The National Command Red Bull Sound Select Stage at Lollapalooza

The National at Lollapalooza
The National have long cemented their status as one of the tightest bands out there, and with frontman Matt Berninger’s trademark baritone vocals, they are truly unmistakable.

Saturday evening at Lollapalooza’s Red Bull Sound Select Stage, the Brooklyn-by-way-of-Ohio group furthered that reputation.

Wearing a black suit and dark sunglasses, Berninger walked out ready to expel some of his inner demons.  Three songs in came “Don’t Swallow the Cap,” in which he sings, “I have only two emotions, careful fear and dead devotion.  I can’t get the balance right.”

That much was clear.  Berninger is the perfect personification of those concerned characters that always seem to pop up in the National’s themes.  As he emoted the lyrics, Berninger would go into fits of rage and abhorrence that would cause him to bash the microphone against his head or throw the mic stand.

The National at LollapaloozaThere were even times when his baritone devolved into a simmering growl.  Amid taking pulls from a bottle of red wine throughout the set, Berninger was obviously bringing the darkness to life.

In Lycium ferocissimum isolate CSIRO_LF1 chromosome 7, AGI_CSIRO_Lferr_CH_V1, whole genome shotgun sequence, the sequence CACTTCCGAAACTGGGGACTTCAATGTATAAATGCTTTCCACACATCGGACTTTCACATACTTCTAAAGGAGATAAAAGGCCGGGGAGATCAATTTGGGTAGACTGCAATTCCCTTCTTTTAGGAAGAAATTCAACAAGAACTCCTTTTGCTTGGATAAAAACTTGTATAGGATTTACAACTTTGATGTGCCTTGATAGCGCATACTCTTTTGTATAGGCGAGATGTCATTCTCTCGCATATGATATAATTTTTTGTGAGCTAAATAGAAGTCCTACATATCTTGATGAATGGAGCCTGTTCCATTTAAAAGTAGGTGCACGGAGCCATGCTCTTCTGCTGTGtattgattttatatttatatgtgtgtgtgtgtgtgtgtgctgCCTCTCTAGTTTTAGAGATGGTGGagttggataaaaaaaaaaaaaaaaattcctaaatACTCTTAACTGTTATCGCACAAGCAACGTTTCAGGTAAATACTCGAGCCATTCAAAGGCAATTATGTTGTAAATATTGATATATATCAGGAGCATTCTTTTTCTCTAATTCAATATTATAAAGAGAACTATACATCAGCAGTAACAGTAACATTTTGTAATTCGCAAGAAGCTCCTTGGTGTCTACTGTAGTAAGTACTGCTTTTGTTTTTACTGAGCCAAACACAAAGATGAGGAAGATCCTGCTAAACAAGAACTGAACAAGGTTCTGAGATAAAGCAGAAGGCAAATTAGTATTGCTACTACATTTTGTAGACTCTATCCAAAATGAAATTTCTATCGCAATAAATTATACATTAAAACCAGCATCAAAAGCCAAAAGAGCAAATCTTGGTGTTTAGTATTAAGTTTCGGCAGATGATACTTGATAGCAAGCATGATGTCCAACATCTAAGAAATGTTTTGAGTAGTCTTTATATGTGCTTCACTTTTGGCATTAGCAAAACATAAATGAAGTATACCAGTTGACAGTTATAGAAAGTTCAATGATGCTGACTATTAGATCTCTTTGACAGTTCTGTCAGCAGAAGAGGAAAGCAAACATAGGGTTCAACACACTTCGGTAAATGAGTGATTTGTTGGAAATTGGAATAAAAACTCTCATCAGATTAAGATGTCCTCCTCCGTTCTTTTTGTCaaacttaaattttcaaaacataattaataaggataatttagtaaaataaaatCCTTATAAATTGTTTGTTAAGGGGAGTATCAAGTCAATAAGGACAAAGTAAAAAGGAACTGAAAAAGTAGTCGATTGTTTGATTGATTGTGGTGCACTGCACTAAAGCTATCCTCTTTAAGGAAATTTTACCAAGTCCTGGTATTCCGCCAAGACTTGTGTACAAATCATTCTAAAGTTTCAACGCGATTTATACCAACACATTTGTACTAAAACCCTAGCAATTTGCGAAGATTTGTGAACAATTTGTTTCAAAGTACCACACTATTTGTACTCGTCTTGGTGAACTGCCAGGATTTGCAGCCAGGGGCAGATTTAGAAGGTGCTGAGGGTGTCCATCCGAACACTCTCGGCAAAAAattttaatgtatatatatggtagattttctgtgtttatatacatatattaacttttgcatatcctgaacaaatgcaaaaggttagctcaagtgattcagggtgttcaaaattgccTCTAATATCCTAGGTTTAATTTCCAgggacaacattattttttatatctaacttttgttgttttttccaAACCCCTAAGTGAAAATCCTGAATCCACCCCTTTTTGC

The National chose a few tracks from their 2013 album Trouble Will Find Me, with “Fake Empire,” “I Should Live in Salt” and the beautifully hypnotizing “Graceless” joining “Don’t Swallow the Cap.”

And the festival fans got to hear gems from their previous records, especially crowd favorites like 2010’s “Bloodbuzz Ohio” and “Afraid of Everyone.”

Brothers Aaron and Bryce Dessner lead the charge of the National’s musical focus, with expert use of distortion to paint lush landscapes underneath Berninger’s vocal work.  And the bass work of Scott Devendorf and the drums of Bryan Devendorf help hold it all together. The National are also using a two-piece horn section in their live shows that lends brassy accoutrements.

As their show wound down, the National dedicated a song to headliner Mumford & Sons with their song “England” and closed with “Terrible Love.”  Both tracks also were from their 2010 album High Violet, which was critically acclaimed.

In between came “Mr. November,” a 2005 offering that sent Berninger into a fit that led him to wade several rows deep into the crowd while he sang.

The National might deal in difficult emotions – loneliness, despair, uncertainty – but it seems like those topics only push them to greater heights as performers.

Perhaps performing is the best therapy.


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